Linkedin, Covid, Josh Fishman discussed on 60-Second Science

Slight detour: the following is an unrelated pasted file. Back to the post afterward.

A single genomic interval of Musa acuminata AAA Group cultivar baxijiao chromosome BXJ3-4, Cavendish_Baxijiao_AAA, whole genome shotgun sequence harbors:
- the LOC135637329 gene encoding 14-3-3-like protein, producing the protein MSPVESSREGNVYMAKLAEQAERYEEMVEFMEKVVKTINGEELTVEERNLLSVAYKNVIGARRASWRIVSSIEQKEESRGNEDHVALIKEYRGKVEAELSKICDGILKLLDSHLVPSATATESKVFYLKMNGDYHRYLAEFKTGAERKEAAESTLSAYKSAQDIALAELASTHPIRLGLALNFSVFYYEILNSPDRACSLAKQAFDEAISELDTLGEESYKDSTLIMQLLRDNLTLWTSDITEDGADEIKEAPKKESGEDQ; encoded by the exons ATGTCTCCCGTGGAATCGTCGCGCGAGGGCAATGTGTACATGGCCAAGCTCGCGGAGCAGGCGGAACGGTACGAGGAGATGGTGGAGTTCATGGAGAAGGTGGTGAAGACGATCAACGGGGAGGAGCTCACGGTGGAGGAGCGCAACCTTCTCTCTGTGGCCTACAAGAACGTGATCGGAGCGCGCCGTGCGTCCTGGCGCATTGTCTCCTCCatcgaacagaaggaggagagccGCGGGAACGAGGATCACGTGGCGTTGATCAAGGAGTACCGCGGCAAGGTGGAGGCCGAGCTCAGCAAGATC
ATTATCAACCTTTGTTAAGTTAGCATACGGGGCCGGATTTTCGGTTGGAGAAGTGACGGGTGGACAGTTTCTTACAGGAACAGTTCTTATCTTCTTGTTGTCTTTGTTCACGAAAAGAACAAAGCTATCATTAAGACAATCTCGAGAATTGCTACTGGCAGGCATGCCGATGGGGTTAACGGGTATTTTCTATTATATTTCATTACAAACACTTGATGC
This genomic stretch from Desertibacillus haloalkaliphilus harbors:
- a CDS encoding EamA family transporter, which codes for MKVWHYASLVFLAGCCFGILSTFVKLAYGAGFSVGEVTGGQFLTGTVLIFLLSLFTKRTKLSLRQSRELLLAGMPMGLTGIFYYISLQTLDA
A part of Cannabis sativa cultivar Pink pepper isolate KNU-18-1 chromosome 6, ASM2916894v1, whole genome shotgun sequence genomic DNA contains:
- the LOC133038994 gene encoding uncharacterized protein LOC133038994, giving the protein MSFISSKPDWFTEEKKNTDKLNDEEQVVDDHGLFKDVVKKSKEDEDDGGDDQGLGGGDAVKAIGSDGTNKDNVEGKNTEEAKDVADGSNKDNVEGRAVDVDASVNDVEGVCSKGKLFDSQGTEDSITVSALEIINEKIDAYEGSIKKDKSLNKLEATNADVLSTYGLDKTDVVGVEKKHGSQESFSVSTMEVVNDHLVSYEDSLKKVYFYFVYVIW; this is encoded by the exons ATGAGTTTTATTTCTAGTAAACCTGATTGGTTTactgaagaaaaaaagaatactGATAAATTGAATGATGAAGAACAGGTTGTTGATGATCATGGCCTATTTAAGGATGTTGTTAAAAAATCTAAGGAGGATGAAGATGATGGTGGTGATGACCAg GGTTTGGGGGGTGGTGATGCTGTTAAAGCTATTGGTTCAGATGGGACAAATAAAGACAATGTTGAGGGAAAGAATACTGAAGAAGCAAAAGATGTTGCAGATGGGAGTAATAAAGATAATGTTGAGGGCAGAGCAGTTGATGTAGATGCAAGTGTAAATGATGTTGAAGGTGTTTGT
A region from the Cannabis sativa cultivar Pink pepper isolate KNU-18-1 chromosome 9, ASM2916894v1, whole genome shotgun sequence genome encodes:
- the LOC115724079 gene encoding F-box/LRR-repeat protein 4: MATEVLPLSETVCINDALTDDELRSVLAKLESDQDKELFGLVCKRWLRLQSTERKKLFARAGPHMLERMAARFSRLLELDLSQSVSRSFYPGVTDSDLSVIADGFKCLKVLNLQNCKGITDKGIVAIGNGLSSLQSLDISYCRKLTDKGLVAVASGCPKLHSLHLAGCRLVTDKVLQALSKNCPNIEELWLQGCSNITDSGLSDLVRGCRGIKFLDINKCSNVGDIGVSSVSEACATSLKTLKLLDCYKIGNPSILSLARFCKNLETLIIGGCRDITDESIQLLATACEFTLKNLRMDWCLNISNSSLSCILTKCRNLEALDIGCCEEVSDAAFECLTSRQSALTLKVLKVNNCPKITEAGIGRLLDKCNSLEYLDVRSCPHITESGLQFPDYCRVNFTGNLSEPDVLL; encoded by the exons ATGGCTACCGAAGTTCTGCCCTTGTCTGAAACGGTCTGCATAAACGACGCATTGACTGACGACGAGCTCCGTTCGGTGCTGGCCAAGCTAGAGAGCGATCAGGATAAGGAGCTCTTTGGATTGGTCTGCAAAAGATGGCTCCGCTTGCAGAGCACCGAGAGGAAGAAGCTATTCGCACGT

Beyond to the world's largest professional network of over 770 million people. Focus on candidates with the skills and experience you need. You screening questions to get your role in front of only the most qualified people and then use the simple tools on LinkedIn jobs to quickly filter and prioritize who you'd like to interview and hire. LinkedIn jobs helps you find the candidates worth interviewing faster. Did you know that every week nearly 40 million job seekers visit LinkedIn? Post your job for free at LinkedIn dot com slash 62nd pod. That's LinkedIn dot com slash 62nd pod to post your job for free. Terms and conditions apply. Hi, and welcome to COVID quickly, a scientific American podcast series. This is your fast track update on the COVID pandemic. We bring you up to speed on the science behind the most urgent questions about the virus and the disease. We demystify the research and help you understand what it really means. I'm Josh fishman, scientific American senior health editor. Tanya Lewis usually right here with me is taking a well deserved day off. Today we'll be talking a particularly how vaccines and boosters protect against the new variant and will sum up what Americans have done this year to keep themselves and their communities safe. All right, you've been seeing headlines about Akron every day now for three weeks since it was first detected. It's scary stuff. It's now in 60 countries, travel has been restricted. School districts are seeing big outbreaks, and some colleges seeing sudden huge spikes in cases are ending their semesters with remote learning. Clearly this is not how we want it to end the year. People are really on edge. Now we're getting some real world data on what amaran does and what vaccines do against it. Maybe that can take a bit of the edge off. It is now clear, however, that the variant spreads very fast. In the United Kingdom, cases are doubling every three days, scientists at the UK's health security agency reported. In South Africa, it's become the dominant variant overtaking delta, that speed is going to mean high numbers of cases, and lots of cases mean that even if a higher portion of them are milder than we saw with other variants, some are going to be serious. If the overall acron caseload is high, the serious portion of those cases is going to be a big number. Scientists just don't know how big yet. Researchers do know that prior infection with the virus does not protect you very much. Studies by discovery health, South Africa's largest insurer show that people who contracted the delta variant faced a 40% risk of reinfection with a Macron. Now here's some good news. We've learned that three shots of a vaccine, the regular two shot routine plus a booster is the best way to stop the spread. The UK scientists found that the Pfizer vaccine at two shots was only about 30 to 40% effective at stopping a infection. But a third booster shot improved protection 70 to 80%. That is a big deal. The clear message here is to get a booster. The Pfizer shots also do a really good job of keeping you from getting seriously ill. The research from discovery health found the vaccines were about 70% effective at keeping people out of the hospital. That number held up pretty well across all age groups, though it did drop to 60% for people aged 70 to 79. Why is Akron speeding through the population? It does appear that the heavily mutated variant is evading the body's initial defenses called neutralizing antibodies, a team at the Africa health research institute in durban, South Africa, looked at them. Such antibodies in people who got the Pfizer vaccine were roughly 40 times less potent against Akron than they were against other variants. But the vaccines do trigger a second type of protection. It comes from immune cells called T cells. They search for and destroy cells in your body that are infected with the virus, and T cells from vaccinated people respond aggressively to a crime. Researcher Wendy burgers from the university of Cape Town reported this week. That was a study of cells in a lab, not in people. So scientists want to be cautious, but it is a hopeful sign that vaccines can still offer a broad umbrella of safety as this variant keeps spreading. Despite aron and what seems like a whole parade of other scary variants, people in the U.S. have been trying hard to keep themselves in their communities safe in this pandemic. About 203 million people are fully vaccinated now. That's 65% of all eligible people aged 5 and up. This month, every day, about 2 million people are getting shots. 56 million people have received an additional booster shot, and those have only been available for a short time. By the end of November, 79% of adults across the country said they already got will definitely get or will probably get a booster, according to a national survey by the Kaiser family foundation. In the military, 97% of active duty members have had at least one vaccine dose. In private industry, when companies told workers they had to get vaccinated, the majority did. United Airlines says 99.5% of employees did so. At Tyson Foods and the NBA, vaccination rates top 90%. The numbers show that most people in America are taking COVID very seriously and are taking action. After a long year, that's a hopeful sign. Now you're up to speed, thanks for joining us. We're taking a short holiday break to recharge and refresh and spend time with our families and friends. I hope you do that too. We'll be back.